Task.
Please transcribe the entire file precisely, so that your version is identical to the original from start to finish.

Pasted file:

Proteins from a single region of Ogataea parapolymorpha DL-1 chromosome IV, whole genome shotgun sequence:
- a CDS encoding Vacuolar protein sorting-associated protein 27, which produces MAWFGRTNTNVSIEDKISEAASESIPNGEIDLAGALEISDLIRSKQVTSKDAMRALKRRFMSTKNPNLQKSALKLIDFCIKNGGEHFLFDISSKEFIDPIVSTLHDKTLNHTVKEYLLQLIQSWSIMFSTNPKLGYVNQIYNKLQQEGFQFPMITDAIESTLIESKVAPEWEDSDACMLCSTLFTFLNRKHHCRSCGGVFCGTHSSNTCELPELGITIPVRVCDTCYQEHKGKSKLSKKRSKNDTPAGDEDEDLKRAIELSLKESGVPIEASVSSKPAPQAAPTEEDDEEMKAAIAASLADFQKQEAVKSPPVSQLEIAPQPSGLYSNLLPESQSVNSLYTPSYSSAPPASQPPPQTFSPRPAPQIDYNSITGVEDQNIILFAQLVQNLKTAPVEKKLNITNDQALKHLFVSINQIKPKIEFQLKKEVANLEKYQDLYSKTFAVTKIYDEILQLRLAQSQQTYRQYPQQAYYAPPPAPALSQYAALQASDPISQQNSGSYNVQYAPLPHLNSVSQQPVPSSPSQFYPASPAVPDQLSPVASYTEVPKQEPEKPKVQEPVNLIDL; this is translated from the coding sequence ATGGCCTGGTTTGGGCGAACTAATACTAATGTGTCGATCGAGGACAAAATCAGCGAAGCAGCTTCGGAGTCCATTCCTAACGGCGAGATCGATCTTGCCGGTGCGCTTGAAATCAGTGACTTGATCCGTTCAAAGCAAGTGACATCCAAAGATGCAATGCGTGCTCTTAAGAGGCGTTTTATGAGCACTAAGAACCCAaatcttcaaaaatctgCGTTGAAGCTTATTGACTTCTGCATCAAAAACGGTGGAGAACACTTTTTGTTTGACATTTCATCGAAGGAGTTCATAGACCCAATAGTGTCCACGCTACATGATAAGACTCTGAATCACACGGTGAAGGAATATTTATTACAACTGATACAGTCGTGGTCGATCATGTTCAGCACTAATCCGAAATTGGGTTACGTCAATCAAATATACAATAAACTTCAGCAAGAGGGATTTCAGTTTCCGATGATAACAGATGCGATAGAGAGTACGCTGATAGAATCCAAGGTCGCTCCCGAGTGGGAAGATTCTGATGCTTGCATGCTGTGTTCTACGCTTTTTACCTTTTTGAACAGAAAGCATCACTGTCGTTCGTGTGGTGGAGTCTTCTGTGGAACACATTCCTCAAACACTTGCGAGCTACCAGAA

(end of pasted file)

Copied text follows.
Proteins from a single region of Ogataea parapolymorpha DL-1 chromosome IV, whole genome shotgun sequence:
- a CDS encoding Vacuolar protein sorting-associated protein 27, which produces MAWFGRTNTNVSIEDKISEAASESIPNGEIDLAGALEISDLIRSKQVTSKDAMRALKRRFMSTKNPNLQKSALKLIDFCIKNGGEHFLFDISSKEFIDPIVSTLHDKTLNHTVKEYLLQLIQSWSIMFSTNPKLGYVNQIYNKLQQEGFQFPMITDAIESTLIESKVAPEWEDSDACMLCSTLFTFLNRKHHCRSCGGVFCGTHSSNTCELPELGITIPVRVCDTCYQEHKGKSKLSKKRSKNDTPAGDEDEDLKRAIELSLKESGVPIEASVSSKPAPQAAPTEEDDEEMKAAIAASLADFQKQEAVKSPPVSQLEIAPQPSGLYSNLLPESQSVNSLYTPSYSSAPPASQPPPQTFSPRPAPQIDYNSITGVEDQNIILFAQLVQNLKTAPVEKKLNITNDQALKHLFVSINQIKPKIEFQLKKEVANLEKYQDLYSKTFAVTKIYDEILQLRLAQSQQTYRQYPQQAYYAPPPAPALSQYAALQASDPISQQNSGSYNVQYAPLPHLNSVSQQPVPSSPSQFYPASPAVPDQLSPVASYTEVPKQEPEKPKVQEPVNLIDL; this is translated from the coding sequence ATGGCCTGGTTTGGGCGAACTAATACTAATGTGTCGATCGAGGACAAAATCAGCGAAGCAGCTTCGGAGTCCATTCCTAACGGCGAGATCGATCTTGCCGGTGCGCTTGAAATCAGTGACTTGATCCGTTCAAAGCAAGTGACATCCAAAGATGCAATGCGTGCTCTTAAGAGGCGTTTTATGAGCACTAAGAACCCAaatcttcaaaaatctgCGTTGAAGCTTATTGACTTCTGCATCAAAAACGGTGGAGAACACTTTTTGTTTGACATTTCATCGAAGGAGTTCATAGACCCAATAGTGTCCACGCTACATGATAAGACTCTGAATCACACGGTGAAGGAATATTTATTACAACTGATACAGTCGTGGTCGATCATGTTCAGCACTAATCCGAAATTGGGTTACGTCAATCAAATATACAATAAACTTCAGCAAGAGGGATTTCAGTTTCCGATGATAACAGATGCGATAGAGAGTACGCTGATAGAATCCAAGGTCGCTCCCGAGTGGGAAGATTCTGATGCTTGCATGCTGTGTTCTACGCTTTTTACCTTTTTGAACAGAAAGCATCACTGTCGTTCGTGTGGTGGAGTCTTCTGTGGAACACATTCCTCAAACACTTGCGAGCTACCAGAA